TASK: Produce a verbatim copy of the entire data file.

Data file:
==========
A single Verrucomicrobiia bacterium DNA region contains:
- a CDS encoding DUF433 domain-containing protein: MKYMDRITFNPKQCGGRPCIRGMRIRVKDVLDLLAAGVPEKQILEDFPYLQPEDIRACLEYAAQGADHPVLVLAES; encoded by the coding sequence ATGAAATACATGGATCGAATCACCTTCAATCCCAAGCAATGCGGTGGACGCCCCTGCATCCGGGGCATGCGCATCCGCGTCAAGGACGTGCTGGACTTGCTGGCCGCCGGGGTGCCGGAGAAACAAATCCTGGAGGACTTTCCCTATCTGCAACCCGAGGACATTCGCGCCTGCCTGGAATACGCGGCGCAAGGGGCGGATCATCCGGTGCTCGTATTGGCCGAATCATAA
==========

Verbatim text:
A single Verrucomicrobiia bacterium DNA region contains:
- a CDS encoding DUF433 domain-containing protein: MKYMDRITFNPKQCGGRPCIRGMRIRVKDVLDLLAAGVPEKQILEDFPYLQPEDIRACLEYAAQGADHPVLVLAES; encoded by the coding sequence ATGAAATACATGGATCGAATCACCTTCAATCCCAAGCAATGCGGTGGACGCCCCTGCATCCGGGGCATGCGCATCCGCGTCAAGGACGTGCTGGACTTGCTGGCCGCCGGGGTGCCGGAGAAACAAATCCTGGAGGACTTTCCCTATCTGCAACCCGAGGACATTCGCGCCTGCCTGGAATACGCGGCGCAAGGGGCGGATCATCCGGTGCTCGTATTGGCCGAATCATAA